The Iron Lady
Directed by Phyllida Lloyd, written by Abi Morgan, starring Meryl Streep
In cinemas now
Film can be a powerful ideological tool. Truth can be manipulated, tyrannies expunged and sympathy conjured for the devil. The Iron Lady, depicting the life and times of former British Tory Prime Minister Margaret Thatcher, is just such a film.
A generation after Thatcher’s unceremonious dumping by her own party as PM, and as the aging dowager struggles with dementia, the film tries to paint her as a modern-day British hero, struggling against the evils of terrorism, unionism and fascism (the Argentine junta) to deliver Britain into an age of unending prosperity and sunshine.
Iron Lady is a completely uncritical presentation of Thatcher’s legacy, a breathtaking attempt at rewriting history in favour of the Tory icon.
Thatcher is depicted as a Tory outsider, born of humble beginnings, but desperate to deliver genuine “equality of opportunity” to all. Meryl Streep’s Thatcher is a determined reformer, taking on the power of vested interests (whether the toffs of the Tory party or the unions) in the name of Britain’s shopkeepers and other hard-working folk.
The film tries to rehabilitate Thatcher’s entire political legacy, even those aspects that her own party has tried to quietly walk away from.
The sinking of the Argentinean warship General Belgrano, during the brief but brutal British war to recapture the Malvinas (Falkland) Islands in 1982, even though the ship was heading away from the British-imposed exclusion zone around the islands, was justified because the ship may have been going to change course. More than 300 people died.
The wrecking of British industry, the creation of 3 million unemployed and the destruction of entire communities in the north of England is justified by the subsequent prosperity generated for some as Britain became the financial centre of Europe.
The film even tries to justify the notorious poll tax, a deeply regressive tax under which all British residents were to pay the same tax, regardless of income or wealth. The huge popular campaign against the poll tax made it practically inoperable, and forced its withdrawal by Thatcher’s Tory successor, John Major.
Not that there’s any hint of that in the film; Streep’s Thatcher simply says that it’s necessary, because everyone must pay something for the privilege of living in Britain!
Opposition to Thatcher is caricatured. The mass protests against mine closures in England and against the poll tax are simply shown as violent riots. The only articulate opposition to Thatcher in the film is parliamentary, in the form of British Labour Party leader Michael Foot.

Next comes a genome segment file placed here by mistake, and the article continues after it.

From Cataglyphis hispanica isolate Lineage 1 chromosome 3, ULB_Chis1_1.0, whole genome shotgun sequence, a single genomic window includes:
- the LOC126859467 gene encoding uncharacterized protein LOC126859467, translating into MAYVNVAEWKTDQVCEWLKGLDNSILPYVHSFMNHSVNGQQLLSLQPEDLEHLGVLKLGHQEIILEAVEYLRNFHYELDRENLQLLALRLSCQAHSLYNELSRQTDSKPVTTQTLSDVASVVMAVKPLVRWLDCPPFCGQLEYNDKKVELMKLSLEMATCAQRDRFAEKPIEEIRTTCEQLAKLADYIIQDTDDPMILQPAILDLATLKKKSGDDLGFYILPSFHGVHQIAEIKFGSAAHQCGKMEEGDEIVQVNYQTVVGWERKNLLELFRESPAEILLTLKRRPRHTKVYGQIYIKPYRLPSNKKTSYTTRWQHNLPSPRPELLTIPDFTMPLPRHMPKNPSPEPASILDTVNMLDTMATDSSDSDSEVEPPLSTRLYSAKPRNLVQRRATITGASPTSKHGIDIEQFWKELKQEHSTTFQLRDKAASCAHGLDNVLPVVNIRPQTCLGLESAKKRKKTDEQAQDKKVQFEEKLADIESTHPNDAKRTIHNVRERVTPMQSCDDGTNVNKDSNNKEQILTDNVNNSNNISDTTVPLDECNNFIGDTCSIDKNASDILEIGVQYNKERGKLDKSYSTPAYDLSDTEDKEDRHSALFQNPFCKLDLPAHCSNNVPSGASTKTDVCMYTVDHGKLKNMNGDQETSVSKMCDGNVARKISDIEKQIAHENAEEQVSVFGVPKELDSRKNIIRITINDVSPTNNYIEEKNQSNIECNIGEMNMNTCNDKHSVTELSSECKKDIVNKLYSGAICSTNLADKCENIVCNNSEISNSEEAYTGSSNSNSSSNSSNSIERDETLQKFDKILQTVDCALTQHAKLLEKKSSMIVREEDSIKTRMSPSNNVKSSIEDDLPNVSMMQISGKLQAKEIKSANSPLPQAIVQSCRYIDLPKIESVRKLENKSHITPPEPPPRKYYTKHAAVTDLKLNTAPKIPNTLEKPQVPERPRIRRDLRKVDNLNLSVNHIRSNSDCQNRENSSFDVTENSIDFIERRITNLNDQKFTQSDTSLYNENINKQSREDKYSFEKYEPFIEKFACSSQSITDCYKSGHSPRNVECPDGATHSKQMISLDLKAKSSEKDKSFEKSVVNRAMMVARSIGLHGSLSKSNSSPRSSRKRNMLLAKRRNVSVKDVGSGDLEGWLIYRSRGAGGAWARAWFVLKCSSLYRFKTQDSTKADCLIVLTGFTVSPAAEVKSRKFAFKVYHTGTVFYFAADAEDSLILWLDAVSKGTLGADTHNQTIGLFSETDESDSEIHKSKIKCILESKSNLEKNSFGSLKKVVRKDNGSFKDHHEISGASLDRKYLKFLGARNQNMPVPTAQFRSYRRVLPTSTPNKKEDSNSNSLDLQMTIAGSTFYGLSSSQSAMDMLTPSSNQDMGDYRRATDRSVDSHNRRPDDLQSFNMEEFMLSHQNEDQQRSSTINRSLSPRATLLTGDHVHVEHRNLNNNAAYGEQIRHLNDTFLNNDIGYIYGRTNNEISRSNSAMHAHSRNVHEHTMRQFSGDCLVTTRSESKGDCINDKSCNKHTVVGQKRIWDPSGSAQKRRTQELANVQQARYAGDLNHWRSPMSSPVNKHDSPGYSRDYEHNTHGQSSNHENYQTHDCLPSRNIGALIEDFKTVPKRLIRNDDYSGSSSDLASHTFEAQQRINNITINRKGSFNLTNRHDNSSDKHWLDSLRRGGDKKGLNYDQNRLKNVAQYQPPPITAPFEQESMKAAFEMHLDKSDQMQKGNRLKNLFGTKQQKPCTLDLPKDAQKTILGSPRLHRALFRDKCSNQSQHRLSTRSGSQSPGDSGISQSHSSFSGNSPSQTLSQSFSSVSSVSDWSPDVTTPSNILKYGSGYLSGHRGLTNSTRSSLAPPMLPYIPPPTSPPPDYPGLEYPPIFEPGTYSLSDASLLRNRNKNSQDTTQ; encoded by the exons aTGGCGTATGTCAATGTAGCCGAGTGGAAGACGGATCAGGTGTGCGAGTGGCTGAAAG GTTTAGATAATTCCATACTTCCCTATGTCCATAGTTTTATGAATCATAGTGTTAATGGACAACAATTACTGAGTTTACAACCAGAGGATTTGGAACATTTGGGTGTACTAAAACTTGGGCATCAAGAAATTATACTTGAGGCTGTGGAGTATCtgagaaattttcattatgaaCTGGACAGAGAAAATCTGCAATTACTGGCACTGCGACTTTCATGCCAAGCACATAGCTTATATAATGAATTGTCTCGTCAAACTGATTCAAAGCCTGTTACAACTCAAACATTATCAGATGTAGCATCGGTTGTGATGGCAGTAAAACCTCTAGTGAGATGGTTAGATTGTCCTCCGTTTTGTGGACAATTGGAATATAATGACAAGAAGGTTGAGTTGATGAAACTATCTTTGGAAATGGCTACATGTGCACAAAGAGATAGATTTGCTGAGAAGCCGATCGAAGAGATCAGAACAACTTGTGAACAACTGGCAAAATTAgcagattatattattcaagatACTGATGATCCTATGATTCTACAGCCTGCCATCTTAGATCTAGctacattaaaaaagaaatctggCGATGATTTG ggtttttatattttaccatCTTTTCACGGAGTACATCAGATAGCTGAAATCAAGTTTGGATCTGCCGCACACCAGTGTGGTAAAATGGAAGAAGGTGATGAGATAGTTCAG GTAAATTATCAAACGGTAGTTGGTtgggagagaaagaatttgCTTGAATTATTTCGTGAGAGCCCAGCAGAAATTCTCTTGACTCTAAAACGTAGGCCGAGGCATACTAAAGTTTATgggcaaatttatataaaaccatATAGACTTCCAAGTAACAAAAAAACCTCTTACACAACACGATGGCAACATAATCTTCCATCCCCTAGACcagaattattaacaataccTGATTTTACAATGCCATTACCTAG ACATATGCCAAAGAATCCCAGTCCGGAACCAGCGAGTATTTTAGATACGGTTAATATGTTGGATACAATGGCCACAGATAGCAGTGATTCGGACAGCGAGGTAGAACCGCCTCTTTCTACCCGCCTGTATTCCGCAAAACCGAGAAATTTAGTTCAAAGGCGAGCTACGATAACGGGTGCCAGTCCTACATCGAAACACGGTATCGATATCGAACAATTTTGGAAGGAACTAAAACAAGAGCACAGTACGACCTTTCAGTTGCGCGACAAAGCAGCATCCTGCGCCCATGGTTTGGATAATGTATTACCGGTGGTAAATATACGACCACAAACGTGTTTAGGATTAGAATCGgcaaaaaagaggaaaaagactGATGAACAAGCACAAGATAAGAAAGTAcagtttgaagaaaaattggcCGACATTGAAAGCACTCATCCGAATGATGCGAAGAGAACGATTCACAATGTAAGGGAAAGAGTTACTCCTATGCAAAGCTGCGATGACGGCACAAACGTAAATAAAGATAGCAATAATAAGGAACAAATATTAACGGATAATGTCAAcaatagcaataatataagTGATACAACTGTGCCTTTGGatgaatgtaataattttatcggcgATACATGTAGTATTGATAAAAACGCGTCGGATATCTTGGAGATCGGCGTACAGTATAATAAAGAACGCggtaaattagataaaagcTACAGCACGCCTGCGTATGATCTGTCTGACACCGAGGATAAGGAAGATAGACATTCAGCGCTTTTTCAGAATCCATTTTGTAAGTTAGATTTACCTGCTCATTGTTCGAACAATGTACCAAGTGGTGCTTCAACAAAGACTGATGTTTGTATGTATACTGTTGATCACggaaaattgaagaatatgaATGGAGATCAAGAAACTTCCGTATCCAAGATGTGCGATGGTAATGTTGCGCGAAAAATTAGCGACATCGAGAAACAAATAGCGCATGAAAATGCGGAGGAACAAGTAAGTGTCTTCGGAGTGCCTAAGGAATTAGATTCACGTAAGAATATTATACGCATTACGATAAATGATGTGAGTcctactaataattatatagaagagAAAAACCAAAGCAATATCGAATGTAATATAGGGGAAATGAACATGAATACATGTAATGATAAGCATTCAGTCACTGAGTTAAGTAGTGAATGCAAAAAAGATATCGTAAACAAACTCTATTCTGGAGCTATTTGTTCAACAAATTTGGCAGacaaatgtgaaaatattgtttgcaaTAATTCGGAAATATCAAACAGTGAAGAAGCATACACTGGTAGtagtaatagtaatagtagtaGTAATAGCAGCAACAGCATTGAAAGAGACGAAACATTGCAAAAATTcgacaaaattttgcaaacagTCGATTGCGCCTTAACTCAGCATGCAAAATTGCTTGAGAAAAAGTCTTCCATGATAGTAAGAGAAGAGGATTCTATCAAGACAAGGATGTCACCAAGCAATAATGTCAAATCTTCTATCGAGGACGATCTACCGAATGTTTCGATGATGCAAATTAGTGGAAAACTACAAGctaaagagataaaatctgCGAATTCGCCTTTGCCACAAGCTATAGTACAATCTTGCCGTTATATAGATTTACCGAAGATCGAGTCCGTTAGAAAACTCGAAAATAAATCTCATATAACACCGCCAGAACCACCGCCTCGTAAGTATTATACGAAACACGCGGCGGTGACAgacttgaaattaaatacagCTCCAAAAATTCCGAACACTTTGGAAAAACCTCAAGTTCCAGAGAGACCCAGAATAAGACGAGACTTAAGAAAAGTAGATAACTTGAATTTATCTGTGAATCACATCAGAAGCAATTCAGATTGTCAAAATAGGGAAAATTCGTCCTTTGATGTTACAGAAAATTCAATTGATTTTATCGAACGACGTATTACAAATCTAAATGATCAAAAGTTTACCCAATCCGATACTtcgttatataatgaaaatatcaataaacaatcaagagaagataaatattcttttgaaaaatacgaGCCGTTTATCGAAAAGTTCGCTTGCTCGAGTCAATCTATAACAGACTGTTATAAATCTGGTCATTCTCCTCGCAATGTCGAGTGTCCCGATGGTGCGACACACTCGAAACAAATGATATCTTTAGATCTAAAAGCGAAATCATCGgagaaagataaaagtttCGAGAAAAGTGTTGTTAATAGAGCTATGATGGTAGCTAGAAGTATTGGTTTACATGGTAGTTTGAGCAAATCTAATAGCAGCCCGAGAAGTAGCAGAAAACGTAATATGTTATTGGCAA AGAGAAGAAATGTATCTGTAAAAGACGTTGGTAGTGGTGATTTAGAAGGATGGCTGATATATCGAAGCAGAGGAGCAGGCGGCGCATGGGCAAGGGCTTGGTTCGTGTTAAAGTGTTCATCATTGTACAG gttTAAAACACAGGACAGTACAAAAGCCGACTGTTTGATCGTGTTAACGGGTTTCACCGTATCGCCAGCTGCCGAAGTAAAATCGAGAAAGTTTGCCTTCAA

In the fashion of all conservative films made after 9/11, much is made of Thatcher’s opposition to terrorism - in this case the Irish struggle against British occupation. The film focuses on the Irish Republican Army (IRA) bombing campaign within Britain - particularly the attack on the Tory Party conference at Brighton in southern England in October 1984.
Thatcher is painted as a hero standing up against the Irish bullies, rather than the principal organiser of Irish oppression. The shameful persecution of republican prisoners in the infamous H-Block prison in Ireland's north, which culminated in 10 prisoners starving themselves to death in 1981 as Thatcher refused to negotiate over their key demand for political status, barely rates a mention.
The prisoners enjoyed widespread popular support and the first prisoner to die - Bobby Sands - was dramatically elected to parliament from prison during his hunger strike. This humiliation for Thatcher doesn't feature in the film.
The Iron Lady is not content simply to whitewash Thatcher’s legacy. It also seeks to curry sympathy for the devil herself. Throughout much of the film, Thatcher is portrayed as she is now, a demented old woman, struggling to tell the difference between reality and delusion.
Her chats with her dead husband Denis, and her struggle to pack up his belongings seven years after his death, would soften the hardest heart. But Thatcher is not the nice old lady who lives next door. She is not a poor widow, struggling to make ends meet and pay for the heating in her council flat. She’s an icon of the neoliberal movement in Britain and elsewhere; a woman whose government smashed social services, destroyed communities and killed thousands of Argentinean conscripts in an unjust, if popular, war.
The Iron Lady, while well acted and snappily produced, is no more than a falsification of history, intended to rehabilitate Thatcher’s legacy as another Tory government in Britain begins to take the cudgels to whatever remnants of British society that Thatcher left standing.